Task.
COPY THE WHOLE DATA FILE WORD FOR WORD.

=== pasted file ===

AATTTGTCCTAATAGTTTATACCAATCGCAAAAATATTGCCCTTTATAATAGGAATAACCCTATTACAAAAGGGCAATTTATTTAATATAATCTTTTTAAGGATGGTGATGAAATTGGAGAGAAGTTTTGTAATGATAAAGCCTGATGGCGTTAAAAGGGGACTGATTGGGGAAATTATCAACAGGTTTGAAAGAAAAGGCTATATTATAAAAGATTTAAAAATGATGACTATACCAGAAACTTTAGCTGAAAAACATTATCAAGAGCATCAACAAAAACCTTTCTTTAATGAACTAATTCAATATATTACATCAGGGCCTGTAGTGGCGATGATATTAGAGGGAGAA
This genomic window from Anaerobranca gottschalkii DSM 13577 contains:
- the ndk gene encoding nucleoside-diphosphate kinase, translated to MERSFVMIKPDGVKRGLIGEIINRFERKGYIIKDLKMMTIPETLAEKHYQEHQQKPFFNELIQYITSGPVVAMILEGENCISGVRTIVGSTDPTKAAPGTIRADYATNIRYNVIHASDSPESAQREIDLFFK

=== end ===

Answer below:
AATTTGTCCTAATAGTTTATACCAATCGCAAAAATATTGCCCTTTATAATAGGAATAACCCTATTACAAAAGGGCAATTTATTTAATATAATCTTTTTAAGGATGGTGATGAAATTGGAGAGAAGTTTTGTAATGATAAAGCCTGATGGCGTTAAAAGGGGACTGATTGGGGAAATTATCAACAGGTTTGAAAGAAAAGGCTATATTATAAAAGATTTAAAAATGATGACTATACCAGAAACTTTAGCTGAAAAACATTATCAAGAGCATCAACAAAAACCTTTCTTTAATGAACTAATTCAATATATTACATCAGGGCCTGTAGTGGCGATGATATTAGAGGGAGAA
This genomic window from Anaerobranca gottschalkii DSM 13577 contains:
- the ndk gene encoding nucleoside-diphosphate kinase, translated to MERSFVMIKPDGVKRGLIGEIINRFERKGYIIKDLKMMTIPETLAEKHYQEHQQKPFFNELIQYITSGPVVAMILEGENCISGVRTIVGSTDPTKAAPGTIRADYATNIRYNVIHASDSPESAQREIDLFFK